If you do see a potential between the +/- on the PC Synch connector and a pulse then:

Use that pulse to operate the LED on an optoisolator with a current limiting resistor. Do NOT simply connect the PC synch +/- leads to an LED.

Use the output of the opto to drive a higher current transistor that switches the LED strobe.

There are many modern day LED strobes for photography and I understand that many of hen work fine. Do not, however, expect great results if you are using a simple LED strip or panel that is not designed for photography.
 
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ericgibbs

Joined Jan 29, 2010
8,848
I think that adding a pulse stretching circuitry would be a self-defeating move and disastrous from a photography point of view. The pulse at the PC synch connector is not arbitrary it is an important part of the camera. The unit does require a 4.5V battery for exposure time meter which is I think is essential.
hi Raymond,
I sure you will appreciate the stretch could be as short as required, even shorter than the closure period of the actual switch [ which would not applicable in this application].
Stretching does not mean delaying the start of the flash.
E
 
hi Raymond,
I sure you will appreciate the stretch could be as short as required, even shorter than the closure period of the actual switch [ which would not applicable in this application].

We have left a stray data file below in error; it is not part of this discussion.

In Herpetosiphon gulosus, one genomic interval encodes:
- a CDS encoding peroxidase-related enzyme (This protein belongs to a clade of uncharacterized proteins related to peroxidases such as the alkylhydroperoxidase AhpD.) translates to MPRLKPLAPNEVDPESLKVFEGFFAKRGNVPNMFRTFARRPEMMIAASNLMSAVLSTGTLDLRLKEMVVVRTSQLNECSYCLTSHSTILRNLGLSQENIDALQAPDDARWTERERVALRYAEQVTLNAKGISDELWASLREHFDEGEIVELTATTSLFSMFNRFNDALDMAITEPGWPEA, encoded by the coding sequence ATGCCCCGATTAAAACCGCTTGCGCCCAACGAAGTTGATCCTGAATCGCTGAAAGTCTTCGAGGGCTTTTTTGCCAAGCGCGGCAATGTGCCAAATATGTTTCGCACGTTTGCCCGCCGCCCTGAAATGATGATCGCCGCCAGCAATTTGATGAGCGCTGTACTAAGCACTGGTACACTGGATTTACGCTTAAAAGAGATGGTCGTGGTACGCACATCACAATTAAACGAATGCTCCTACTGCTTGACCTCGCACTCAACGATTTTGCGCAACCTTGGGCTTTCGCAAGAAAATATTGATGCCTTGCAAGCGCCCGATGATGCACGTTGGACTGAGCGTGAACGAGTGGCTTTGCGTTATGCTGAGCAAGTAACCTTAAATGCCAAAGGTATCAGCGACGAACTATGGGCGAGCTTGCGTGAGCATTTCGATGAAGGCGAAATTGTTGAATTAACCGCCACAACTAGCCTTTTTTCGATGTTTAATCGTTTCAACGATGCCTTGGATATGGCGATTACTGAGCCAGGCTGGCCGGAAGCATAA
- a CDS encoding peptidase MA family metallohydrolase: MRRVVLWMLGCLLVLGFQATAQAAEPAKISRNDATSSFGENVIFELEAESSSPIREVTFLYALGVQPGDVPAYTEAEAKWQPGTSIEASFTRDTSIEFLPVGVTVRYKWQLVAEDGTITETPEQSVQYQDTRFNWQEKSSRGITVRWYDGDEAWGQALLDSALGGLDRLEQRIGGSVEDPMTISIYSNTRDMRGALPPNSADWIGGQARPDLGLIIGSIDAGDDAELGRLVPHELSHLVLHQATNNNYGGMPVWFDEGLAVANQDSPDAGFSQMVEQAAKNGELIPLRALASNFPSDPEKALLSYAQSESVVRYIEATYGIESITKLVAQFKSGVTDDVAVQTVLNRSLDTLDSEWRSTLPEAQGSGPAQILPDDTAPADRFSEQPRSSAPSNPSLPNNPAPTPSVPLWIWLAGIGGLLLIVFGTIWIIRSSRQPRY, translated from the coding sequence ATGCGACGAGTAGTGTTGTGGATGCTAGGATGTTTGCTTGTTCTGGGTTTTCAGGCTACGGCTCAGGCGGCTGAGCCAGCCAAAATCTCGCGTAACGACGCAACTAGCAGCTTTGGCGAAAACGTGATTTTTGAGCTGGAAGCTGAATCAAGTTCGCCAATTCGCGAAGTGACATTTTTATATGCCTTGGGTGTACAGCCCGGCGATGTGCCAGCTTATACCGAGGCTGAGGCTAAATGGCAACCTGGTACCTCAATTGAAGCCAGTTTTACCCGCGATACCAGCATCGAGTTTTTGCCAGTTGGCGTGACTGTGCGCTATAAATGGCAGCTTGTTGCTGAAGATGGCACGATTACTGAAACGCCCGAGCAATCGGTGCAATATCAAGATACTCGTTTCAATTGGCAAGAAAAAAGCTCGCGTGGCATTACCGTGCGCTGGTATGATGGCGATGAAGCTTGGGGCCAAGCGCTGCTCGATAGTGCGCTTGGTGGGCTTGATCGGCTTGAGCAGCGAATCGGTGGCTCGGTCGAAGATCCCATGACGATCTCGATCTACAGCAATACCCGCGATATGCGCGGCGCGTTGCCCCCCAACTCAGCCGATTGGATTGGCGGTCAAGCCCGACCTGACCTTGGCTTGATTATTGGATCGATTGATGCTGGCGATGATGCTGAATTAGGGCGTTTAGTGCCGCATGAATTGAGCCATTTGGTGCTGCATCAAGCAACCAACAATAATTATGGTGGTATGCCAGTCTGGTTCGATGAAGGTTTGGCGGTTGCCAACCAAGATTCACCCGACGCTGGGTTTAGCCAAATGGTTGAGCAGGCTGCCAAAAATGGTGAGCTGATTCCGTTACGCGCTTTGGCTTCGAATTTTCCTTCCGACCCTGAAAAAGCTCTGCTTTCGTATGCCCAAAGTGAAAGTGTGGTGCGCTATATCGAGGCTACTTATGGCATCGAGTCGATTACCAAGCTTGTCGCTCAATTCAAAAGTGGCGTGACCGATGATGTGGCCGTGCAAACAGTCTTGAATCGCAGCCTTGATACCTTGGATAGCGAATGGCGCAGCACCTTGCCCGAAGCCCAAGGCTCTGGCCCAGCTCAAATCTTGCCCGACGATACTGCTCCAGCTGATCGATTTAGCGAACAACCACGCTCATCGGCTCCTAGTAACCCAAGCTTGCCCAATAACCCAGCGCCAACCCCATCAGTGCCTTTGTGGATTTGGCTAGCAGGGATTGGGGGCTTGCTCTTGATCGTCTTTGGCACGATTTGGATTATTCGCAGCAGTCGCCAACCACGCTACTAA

Stretching does not mean delaying the start of the flash.
E
Yes, I can appreciate what you are saying and also, I do not want to suggest that the duration of the PC Synch signal is dynamically altered by the camera for different exposures. "Disastrous" was too strong and "probably unnecessary" would have been better.

I think that the OP needs to do a little homework on this before we all jump in with circuits. That is why I linked to the manual for the camera (assuming that is the correct model).

Once a battery is placed in the camera and a determination is made about a voltage at the PC Synch connectors, then I know I would have more confidence on what to recommend.

As it is, I am a bit concerned about how it was hooked up to get those LEDs to light up "dimly", especially if they remained dimly illuminated. That does not sounds to me like it is hooked up correctly and could, potentially, be damaging.

If, after inserting a battery, there is no voltage on the PC Synch connectors, and, that is the way it is supposed to function, it is a very different situation than I am used to seeing. I am used to a trigger pulse of ~4-6V at the contacts. From there, it is easy to get to the LEDs.

Edited to added: That is, the flash unit will put the voltage on the contacts and the camera will short them. But, the mechanism to short them is inside the camera and I do not think it is mechanical in this case, I think it is electronic but I could be wrong.

That is why I want to see the contact action with a battery - to see if the battery provides current to electronically short the contacts.